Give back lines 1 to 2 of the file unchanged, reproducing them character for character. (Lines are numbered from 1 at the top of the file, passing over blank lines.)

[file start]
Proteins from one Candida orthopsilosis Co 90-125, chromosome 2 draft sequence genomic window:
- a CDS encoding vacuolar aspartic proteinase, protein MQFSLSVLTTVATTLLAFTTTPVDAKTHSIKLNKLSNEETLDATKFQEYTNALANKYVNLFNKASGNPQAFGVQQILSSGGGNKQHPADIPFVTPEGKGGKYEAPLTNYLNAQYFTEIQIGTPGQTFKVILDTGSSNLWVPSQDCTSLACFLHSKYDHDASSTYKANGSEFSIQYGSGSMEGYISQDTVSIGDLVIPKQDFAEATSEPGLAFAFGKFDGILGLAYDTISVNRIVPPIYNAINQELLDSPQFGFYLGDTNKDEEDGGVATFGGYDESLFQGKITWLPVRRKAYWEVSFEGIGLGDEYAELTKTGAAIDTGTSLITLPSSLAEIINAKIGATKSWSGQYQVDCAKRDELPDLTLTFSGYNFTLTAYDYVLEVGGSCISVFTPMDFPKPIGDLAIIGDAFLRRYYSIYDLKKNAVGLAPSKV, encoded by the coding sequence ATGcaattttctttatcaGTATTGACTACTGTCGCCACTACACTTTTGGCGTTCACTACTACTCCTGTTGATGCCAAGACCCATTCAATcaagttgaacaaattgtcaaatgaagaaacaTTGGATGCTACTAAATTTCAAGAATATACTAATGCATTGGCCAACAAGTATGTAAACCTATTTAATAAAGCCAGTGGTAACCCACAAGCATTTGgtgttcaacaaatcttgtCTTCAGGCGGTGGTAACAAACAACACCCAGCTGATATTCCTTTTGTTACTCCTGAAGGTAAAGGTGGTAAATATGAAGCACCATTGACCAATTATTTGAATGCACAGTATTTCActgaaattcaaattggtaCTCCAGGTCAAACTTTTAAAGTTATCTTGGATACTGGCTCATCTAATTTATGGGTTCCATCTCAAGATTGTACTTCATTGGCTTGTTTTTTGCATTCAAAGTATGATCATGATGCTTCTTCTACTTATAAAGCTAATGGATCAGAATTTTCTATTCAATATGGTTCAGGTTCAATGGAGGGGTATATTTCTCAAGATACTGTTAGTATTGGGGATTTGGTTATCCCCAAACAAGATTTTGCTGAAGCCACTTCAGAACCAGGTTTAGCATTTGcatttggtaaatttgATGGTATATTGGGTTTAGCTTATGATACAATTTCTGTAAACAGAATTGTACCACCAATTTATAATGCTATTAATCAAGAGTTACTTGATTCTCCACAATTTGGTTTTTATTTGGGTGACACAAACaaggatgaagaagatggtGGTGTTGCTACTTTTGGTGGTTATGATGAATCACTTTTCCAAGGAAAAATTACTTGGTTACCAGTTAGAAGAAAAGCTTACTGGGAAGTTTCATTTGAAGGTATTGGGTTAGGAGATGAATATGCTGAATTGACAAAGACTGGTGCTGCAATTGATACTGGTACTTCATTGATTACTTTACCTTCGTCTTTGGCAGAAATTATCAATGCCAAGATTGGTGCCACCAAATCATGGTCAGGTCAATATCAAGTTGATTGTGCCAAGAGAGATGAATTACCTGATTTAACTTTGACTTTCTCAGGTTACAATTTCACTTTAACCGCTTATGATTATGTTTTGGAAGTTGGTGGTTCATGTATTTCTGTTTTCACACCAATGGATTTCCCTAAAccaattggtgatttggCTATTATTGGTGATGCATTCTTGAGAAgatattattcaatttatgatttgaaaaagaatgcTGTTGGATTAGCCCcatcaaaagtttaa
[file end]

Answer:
Proteins from one Candida orthopsilosis Co 90-125, chromosome 2 draft sequence genomic window:
- a CDS encoding vacuolar aspartic proteinase, protein MQFSLSVLTTVATTLLAFTTTPVDAKTHSIKLNKLSNEETLDATKFQEYTNALANKYVNLFNKASGNPQAFGVQQILSSGGGNKQHPADIPFVTPEGKGGKYEAPLTNYLNAQYFTEIQIGTPGQTFKVILDTGSSNLWVPSQDCTSLACFLHSKYDHDASSTYKANGSEFSIQYGSGSMEGYISQDTVSIGDLVIPKQDFAEATSEPGLAFAFGKFDGILGLAYDTISVNRIVPPIYNAINQELLDSPQFGFYLGDTNKDEEDGGVATFGGYDESLFQGKITWLPVRRKAYWEVSFEGIGLGDEYAELTKTGAAIDTGTSLITLPSSLAEIINAKIGATKSWSGQYQVDCAKRDELPDLTLTFSGYNFTLTAYDYVLEVGGSCISVFTPMDFPKPIGDLAIIGDAFLRRYYSIYDLKKNAVGLAPSKV, encoded by the coding sequence ATGcaattttctttatcaGTATTGACTACTGTCGCCACTACACTTTTGGCGTTCACTACTACTCCTGTTGATGCCAAGACCCATTCAATcaagttgaacaaattgtcaaatgaagaaacaTTGGATGCTACTAAATTTCAAGAATATACTAATGCATTGGCCAACAAGTATGTAAACCTATTTAATAAAGCCAGTGGTAACCCACAAGCATTTGgtgttcaacaaatcttgtCTTCAGGCGGTGGTAACAAACAACACCCAGCTGATATTCCTTTTGTTACTCCTGAAGGTAAAGGTGGTAAATATGAAGCACCATTGACCAATTATTTGAATGCACAGTATTTCActgaaattcaaattggtaCTCCAGGTCAAACTTTTAAAGTTATCTTGGATACTGGCTCATCTAATTTATGGGTTCCATCTCAAGATTGTACTTCATTGGCTTGTTTTTTGCATTCAAAGTATGATCATGATGCTTCTTCTACTTATAAAGCTAATGGATCAGAATTTTCTATTCAATATGGTTCAGGTTCAATGGAGGGGTATATTTCTCAAGATACTGTTAGTATTGGGGATTTGGTTATCCCCAAACAAGATTTTGCTGAAGCCACTTCAGAACCAGGTTTAGCATTTGcatttggtaaatttgATGGTATATTGGGTTTAGCTTATGATACAATTTCTGTAAACAGAATTGTACCACCAATTTATAATGCTATTAATCAAGAGTTACTTGATTCTCCACAATTTGGTTTTTATTTGGGTGACACAAACaaggatgaagaagatggtGGTGTTGCTACTTTTGGTGGTTATGATGAATCACTTTTCCAAGGAAAAATTACTTGGTTACCAGTTAGAAGAAAAGCTTACTGGGAAGTTTCATTTGAAGGTATTGGGTTAGGAGATGAATATGCTGAATTGACAAAGACTGGTGCTGCAATTGATACTGGTACTTCATTGATTACTTTACCTTCGTCTTTGGCAGAAATTATCAATGCCAAGATTGGTGCCACCAAATCATGGTCAGGTCAATATCAAGTTGATTGTGCCAAGAGAGATGAATTACCTGATTTAACTTTGACTTTCTCAGGTTACAATTTCACTTTAACCGCTTATGATTATGTTTTGGAAGTTGGTGGTTCATGTATTTCTGTTTTCACACCAATGGATTTCCCTAAAccaattggtgatttggCTATTATTGGTGATGCATTCTTGAGAAgatattattcaatttatgatttgaaaaagaatgcTGTTGGATTAGCCCcatcaaaagtttaa